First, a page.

There are other signs posted by Southold Town Trustees that read, “Everyone Has The Right To Walk The Shorelines in Southold Town.” Even so, no longer can you walk this shoreline without obstructions and verbal hassles. Remember the friendly conversations you once had with the congenial residents living there regarding the latest fishing news? What has caused this change in attitude?

What is the necessity of the fence and sign? What purpose does it serve other than to confuse and insult the integrity of the residents of Southold Town?

History and the natural flow of the shoreline processes illustrate that changes have and will occur along the shoreline. Yet, one constant ideal should be maintained – no one should prevent the freedom for everyone to enjoy Long Island’s shorelines in peace.

George Lomaga


Noise code needed

Keep up the good work on the helicopter problem. I also agree with Troy’s comments concerning the wineries.

With the helicopter noise, loud motorcycles and noise from wineries (recently a winery near our home had music until 10:30 p.m. and we are a half-mile away — thank goodness we liked the music), the town does need to come up with an enforceable, comprehensive noise ordinance.

Tom Maguire


Not what we need

Southold residents, mark your calendars. We are about to be confronted with a choice that, if approved, will not only significantly raise your library taxes but also in my humble opinion will destroy the quaint charm of this little country hamlet.

The push is on to build the same addition to the library building that was proposed back in 2008.

I have no argument that the library needs to be expanded. What I strenuously object to is the proposed architecture of the building plans and the associated cost. Such an addition, with its three-story glass enclosure and the adjoining modern-looking segments, is totally out of character for this hamlet.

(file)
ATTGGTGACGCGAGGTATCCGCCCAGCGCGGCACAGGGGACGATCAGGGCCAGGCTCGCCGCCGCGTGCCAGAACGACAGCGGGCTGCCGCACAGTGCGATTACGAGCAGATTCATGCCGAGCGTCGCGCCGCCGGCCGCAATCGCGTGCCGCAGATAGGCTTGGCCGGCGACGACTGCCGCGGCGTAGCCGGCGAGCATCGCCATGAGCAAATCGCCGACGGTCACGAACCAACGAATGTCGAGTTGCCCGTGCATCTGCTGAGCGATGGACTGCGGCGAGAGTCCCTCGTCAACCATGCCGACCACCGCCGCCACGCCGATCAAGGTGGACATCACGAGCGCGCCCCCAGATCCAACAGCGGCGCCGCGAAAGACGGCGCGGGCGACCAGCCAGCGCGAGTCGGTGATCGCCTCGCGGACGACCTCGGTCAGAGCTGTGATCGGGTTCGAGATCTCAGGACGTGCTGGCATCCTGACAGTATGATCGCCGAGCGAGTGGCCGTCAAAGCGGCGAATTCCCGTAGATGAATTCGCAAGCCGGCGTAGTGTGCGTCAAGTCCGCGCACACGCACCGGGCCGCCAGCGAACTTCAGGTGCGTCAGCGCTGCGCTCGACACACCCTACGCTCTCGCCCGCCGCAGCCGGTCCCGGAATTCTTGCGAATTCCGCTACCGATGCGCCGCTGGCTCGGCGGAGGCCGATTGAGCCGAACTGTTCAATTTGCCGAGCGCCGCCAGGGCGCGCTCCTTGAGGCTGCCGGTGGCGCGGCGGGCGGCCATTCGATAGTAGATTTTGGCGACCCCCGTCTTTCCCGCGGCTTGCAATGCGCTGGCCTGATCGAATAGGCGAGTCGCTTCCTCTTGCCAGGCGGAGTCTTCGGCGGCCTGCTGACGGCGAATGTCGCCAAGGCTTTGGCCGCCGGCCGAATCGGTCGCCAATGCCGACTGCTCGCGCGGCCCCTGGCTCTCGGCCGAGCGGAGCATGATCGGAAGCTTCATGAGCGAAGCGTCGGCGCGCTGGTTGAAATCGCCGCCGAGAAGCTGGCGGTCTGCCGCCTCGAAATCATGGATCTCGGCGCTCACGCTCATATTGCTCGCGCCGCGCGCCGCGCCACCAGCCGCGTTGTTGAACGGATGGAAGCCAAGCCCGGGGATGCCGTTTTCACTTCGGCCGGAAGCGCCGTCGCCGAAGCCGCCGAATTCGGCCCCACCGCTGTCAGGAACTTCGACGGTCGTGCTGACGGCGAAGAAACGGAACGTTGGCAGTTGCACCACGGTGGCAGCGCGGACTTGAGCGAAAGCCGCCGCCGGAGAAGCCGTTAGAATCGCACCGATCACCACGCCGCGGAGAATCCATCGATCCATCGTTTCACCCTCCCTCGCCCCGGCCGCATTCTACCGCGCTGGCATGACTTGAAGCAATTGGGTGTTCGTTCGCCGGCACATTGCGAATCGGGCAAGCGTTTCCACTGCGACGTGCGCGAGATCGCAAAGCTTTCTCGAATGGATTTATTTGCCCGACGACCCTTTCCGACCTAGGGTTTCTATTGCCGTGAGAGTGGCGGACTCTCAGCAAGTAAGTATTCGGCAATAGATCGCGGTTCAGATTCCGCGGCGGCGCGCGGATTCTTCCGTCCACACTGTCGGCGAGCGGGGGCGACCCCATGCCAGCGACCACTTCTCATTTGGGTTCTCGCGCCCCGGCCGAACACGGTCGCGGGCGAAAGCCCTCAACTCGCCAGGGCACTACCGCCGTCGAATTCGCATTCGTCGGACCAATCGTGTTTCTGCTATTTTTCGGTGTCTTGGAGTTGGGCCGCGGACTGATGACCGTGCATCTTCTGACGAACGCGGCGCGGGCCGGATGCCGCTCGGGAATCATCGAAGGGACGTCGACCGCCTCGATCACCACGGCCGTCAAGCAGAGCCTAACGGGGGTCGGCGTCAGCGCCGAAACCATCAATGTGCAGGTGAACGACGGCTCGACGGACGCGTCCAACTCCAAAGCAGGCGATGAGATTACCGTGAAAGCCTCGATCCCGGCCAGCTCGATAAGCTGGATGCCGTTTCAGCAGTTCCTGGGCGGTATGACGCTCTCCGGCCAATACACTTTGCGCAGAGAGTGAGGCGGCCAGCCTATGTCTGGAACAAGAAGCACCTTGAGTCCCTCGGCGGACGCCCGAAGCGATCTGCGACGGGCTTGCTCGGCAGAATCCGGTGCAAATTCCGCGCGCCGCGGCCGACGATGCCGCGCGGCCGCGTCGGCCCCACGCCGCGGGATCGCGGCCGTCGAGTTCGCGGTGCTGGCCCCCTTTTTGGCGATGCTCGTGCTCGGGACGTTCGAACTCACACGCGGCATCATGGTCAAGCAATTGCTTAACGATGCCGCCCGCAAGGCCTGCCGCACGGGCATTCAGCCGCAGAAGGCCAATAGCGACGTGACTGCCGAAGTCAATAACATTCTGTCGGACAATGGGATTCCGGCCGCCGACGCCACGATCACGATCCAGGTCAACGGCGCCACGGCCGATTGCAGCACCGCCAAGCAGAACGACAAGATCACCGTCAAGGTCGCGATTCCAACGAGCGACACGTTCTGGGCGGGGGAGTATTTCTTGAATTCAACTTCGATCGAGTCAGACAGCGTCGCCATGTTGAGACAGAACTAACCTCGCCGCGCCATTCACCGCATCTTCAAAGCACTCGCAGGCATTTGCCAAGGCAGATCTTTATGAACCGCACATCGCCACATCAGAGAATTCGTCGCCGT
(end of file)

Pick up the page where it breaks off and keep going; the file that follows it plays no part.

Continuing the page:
What is wrong with poured concrete walls and brick facing similar to the addition that was built in 1991? I am hard pressed to believe that this manner of construction would not be much cheaper. Glass walls have to be regularly cleaned and do not lend themselves to energy efficiency. And rooftop “green” areas? Please.

Although I full well realize that with low borrowing costs and competition in the construction industry this would be the right time to build, I fail to see how the figure of $7.25 million is justified.

I wrote to the Times in August 2008, voicing the same objections, and I can’t tell you how many people approached me with comments of agreement. This is Southold, not Manhasset or Jericho. We who live here are mostly working-class folks, struggling to get by, or retired seniors doing likewise.

I would ask the library board to please scale these plans back. Leave out the absurd frills and get the cost down, and at the same time build a nice addition like the ’91 building.

I would also say to anyone who cares about this town, if these plans go forth as outlined and are approved by the voters, we can expect an average increase of $115 per year (their figure) in library taxes and the destruction of the charm of this hamlet.

Public hearings will take place at the library Sept. 15 and Oct. 6 at 7 p.m. and Sept. 30 at 10 a.m.

The actual vote will be at the library on Oct. 16.

Barry Charles


A community center